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Dance the Orange: Selected Poems

Dance the Orange: Selected Poems

Paperback EUROPEAN WRITERS

By (author) Rainer Maria Rilke, Translated by Michael Hamburger, Edited by Jeremy Mark Robinson

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  • Publisher: Crescent Moon Publishing
  • Format: Paperback | 112 pages
  • Dimensions: 152mm x 229mm x 8mm | 204g
  • Publication date: 1 March 2012
  • Publication City/Country: Kent
  • ISBN 10: 1861713665
  • ISBN 13: 9781861713667
  • Edition: 4
  • Edition statement: 4th
  • Illustrations note: black & white illustrations

Product description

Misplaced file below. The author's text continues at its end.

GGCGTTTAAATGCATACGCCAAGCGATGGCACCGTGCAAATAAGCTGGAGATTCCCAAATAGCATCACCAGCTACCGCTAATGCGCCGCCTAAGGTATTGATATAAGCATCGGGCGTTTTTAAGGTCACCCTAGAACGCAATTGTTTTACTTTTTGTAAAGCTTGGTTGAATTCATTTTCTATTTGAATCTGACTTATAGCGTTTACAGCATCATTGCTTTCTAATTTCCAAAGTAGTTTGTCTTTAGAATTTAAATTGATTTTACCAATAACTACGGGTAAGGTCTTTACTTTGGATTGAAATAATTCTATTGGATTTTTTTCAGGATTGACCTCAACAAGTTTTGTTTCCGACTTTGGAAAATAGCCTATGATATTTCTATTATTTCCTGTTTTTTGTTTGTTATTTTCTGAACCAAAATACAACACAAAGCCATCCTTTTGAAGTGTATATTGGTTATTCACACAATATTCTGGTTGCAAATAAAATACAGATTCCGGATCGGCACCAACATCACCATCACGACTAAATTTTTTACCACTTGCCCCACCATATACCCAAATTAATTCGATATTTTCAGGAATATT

RAINER MARIA RILKE: Dance the Orange: Selected Poems Translated by Michael Hamburger and edited by Jeremy Mark Robinson This edition has been revised and updated. www.crmoon.com This new collection includes poems taken from the time of the great German poet's New Poems through the Duino Elegies to the last pieces. These are some of Rainer Maria Rilke's best works; they are intense, compact, lyrical and lucid, by turns erotic, heartfelt and mystical. Hamburger's excellent translations have the German original facing each poem. Rainer Maria Rilke (1875-1926) is one of the greatest of all lyrical poets. Rilke is part of that group of European poets and writers which includes Friedrich Nietzsche, Arthur Rimbaud, Georg Trakl, Marina Tsvetajeva, and friends such as Andre Gide, Lou Andreas-Salome and Paul Valery. Rilke was an incredibly inventive creator of poetry, who could forge the myriad states and images of love, from the delicate, detailed and subtle, to the passionate, illuminating and ecstatic. Rilke was adept at inflecting language with blissful tones: while he could describe the many experiences of love, he found it difficult to turn them into realities, to act on his words. For him love could be a transitory, fragile state between two people. 'Why do people who love each other separate before there is any need? Because it is after all so very temporary a thing, to be together and to love one another'. Rilke saw life as a 'continuous flow of vicissitudes', change following change, so that parting was inevitable, and people should become used to it ('at any moment be ready to give each other up, let be and not hold each other back'.

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